Linda Grashoff's Photography Adventures

Palm Leaves in Myakka River State Park 1


February 14, 2018

This sabal palm leaf was floating in the water of Clay Gully, a tributary of the Myakka River. A polarizing filter on the camera lens and a little tweaking with Color Efex Pro in processing darkened the water and added to the leaf’s glow, which was substantial enough in the first place to draw attention.

18 responses

  1. This is a stunner!!

    Like

    February 14, 2018 at 8:54 AM

    • Thanks, Clare. It is a bit manipulated, but not beyond recognition. It was pretty dramatic as is.

      Like

      February 14, 2018 at 8:02 PM

  2. My favorite of this series (so far)!

    Like

    February 14, 2018 at 9:14 AM

    • Glad you like it, Ken. The polarizer was definitely my friend for this one.

      Like

      February 14, 2018 at 8:03 PM

  3. Blue and gold is always such a nice combination…and with a bright green accent at the bottom! A really nice photo in so many ways…

    Like

    February 14, 2018 at 9:53 AM

    • Thank you, Mic. I’ve been fussing more than I usually do with some of my photographs lately.

      Liked by 1 person

      February 14, 2018 at 8:06 PM

      • You’re welcome, Linda. “Fussing”? I associate that with non-productive worry and activity; that isn’t reflected in any photographs that you have posted. Maybe in those that you gave up on and didn’t post?…I have a lot of experience with those myself! 🙂 Wishing you a fuss free day…

        Like

        February 15, 2018 at 9:42 AM

        • What I mean about fussing with photographs is taking them from Lightroom into Photoshop and/or something in the Nik collection after I’ve done all I can in Lightroom and think there might be more I can do. In this case I added color contrast in Color Efex Pro, then went back into Lightroom and added a negative vignette. Sometimes I clone out a distracting element. It all feels like cheating, and I have to remind myself that Ansel Adams did a lot of such fussing (albeit in the much harder, darkroom, way) with his photographs, and I don’t think we regard him as a cheater.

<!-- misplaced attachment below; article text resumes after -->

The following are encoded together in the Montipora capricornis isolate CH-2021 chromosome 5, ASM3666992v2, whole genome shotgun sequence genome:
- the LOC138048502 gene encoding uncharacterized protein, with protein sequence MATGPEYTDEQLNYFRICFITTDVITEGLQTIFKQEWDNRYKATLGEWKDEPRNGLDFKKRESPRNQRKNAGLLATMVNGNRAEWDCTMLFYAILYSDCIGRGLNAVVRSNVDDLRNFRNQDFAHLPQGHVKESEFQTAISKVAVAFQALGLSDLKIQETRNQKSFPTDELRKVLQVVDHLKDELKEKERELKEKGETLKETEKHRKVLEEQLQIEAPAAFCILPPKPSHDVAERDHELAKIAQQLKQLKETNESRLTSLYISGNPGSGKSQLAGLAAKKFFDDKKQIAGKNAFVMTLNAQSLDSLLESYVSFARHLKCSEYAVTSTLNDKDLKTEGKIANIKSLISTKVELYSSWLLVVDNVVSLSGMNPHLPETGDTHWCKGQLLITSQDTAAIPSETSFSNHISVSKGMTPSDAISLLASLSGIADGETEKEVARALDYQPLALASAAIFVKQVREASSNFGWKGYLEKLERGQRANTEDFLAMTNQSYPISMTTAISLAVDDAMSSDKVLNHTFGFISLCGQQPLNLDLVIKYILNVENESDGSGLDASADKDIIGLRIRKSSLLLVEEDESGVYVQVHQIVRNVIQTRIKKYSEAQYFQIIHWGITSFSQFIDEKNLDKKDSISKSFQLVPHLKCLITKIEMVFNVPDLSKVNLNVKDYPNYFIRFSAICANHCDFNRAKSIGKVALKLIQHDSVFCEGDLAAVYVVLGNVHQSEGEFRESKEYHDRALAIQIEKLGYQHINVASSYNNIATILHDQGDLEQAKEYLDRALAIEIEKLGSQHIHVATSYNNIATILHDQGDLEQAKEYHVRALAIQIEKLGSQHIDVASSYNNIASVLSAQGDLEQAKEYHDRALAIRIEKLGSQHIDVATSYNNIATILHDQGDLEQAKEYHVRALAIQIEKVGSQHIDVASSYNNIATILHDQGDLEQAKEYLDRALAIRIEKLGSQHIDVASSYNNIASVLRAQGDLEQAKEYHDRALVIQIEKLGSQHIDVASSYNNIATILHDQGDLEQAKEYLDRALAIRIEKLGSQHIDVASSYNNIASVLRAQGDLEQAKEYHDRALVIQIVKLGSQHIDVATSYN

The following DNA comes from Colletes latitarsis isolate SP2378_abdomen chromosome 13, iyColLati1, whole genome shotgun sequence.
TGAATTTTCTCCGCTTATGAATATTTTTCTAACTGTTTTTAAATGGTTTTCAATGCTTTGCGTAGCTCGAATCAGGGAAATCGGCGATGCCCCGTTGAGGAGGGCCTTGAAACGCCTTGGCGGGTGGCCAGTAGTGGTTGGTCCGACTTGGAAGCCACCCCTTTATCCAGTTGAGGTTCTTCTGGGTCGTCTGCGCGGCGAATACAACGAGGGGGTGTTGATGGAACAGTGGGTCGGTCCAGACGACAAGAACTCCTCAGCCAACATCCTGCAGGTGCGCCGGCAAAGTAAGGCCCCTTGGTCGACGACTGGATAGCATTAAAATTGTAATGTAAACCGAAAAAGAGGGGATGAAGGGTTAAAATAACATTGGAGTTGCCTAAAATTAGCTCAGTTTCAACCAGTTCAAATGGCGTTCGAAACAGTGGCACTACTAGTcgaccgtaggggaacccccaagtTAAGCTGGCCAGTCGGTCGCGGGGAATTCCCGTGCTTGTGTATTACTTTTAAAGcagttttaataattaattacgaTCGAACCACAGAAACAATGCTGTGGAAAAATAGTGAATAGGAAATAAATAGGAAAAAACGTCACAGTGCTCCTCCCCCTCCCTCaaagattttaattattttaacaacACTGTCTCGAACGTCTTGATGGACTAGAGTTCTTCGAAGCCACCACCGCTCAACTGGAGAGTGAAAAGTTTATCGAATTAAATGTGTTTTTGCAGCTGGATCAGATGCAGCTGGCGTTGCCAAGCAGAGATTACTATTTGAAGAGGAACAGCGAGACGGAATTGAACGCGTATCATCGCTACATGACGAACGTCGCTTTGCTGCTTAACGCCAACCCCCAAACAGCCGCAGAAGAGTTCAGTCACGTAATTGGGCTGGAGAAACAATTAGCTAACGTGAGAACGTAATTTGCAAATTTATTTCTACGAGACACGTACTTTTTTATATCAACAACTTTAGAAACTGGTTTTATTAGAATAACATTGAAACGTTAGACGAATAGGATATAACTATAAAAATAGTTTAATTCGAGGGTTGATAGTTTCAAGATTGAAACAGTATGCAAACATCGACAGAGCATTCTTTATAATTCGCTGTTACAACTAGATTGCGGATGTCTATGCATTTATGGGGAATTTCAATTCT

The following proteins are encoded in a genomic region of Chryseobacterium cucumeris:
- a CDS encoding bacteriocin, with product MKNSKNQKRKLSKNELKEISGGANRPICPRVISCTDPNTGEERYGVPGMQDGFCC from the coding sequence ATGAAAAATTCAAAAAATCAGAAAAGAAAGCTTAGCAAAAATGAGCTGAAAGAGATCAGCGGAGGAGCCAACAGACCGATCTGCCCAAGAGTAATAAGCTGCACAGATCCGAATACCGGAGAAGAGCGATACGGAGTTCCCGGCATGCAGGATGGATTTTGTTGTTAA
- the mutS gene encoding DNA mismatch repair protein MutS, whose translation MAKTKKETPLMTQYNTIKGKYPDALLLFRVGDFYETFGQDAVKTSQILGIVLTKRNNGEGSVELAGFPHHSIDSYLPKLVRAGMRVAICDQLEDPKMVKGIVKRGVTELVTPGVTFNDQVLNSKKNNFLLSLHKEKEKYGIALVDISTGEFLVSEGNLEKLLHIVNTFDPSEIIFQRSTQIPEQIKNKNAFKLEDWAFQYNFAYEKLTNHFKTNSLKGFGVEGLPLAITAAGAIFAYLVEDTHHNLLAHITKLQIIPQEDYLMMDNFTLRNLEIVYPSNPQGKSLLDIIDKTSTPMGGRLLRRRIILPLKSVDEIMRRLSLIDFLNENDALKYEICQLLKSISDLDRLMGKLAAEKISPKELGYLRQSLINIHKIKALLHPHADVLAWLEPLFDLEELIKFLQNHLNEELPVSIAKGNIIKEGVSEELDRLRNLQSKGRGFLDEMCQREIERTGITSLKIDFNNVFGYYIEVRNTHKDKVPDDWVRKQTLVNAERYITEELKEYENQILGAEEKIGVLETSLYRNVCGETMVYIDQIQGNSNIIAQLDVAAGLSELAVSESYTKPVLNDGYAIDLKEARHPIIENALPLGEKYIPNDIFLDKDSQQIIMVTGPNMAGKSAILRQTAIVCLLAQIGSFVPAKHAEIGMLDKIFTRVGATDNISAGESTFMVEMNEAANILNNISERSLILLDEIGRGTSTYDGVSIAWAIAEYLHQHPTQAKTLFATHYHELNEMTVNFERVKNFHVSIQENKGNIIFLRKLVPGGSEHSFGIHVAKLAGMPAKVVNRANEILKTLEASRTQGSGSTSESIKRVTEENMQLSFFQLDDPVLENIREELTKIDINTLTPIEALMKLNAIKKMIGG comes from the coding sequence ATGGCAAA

Liked by 1 person

          February 15, 2018 at 10:03 AM

          • Oh, ok. A different interpretation of fussing. I have a friend who doesn’t do any photo post-processing. He claims to just wants what the camera sees. Well, the camera sees nothing. It records light level variations on some medium according to a technical specification written by a group of engineers to work pretty well under average conditions. I want to take a little more ownership in my photographs than that. As you said, Ansel did. And I am pretty sure you do too. So I will change my parting wish to: Have an enjoyable and guilt free day fussing with your photos! 🙂

            Liked by 1 person

            February 15, 2018 at 10:44 AM

            • That’s a lovely wish, Mic. Thank you. I have had people ask me if I “photoshop” my photographs. By that I think they mean something like “create images without regard for the subject photographed and only to make a pretty picture.” I give them a reply similar to what you just said. I don’t want the camera making all the decisions, especially when the camera can get it wrong for whatever reason, including my poor judgement in exposure. To return to your wish: Fussing with my photographs is always enjoyable, but guilt free is another matter—as I suspect you know or you wouldn’t have included it in your wish.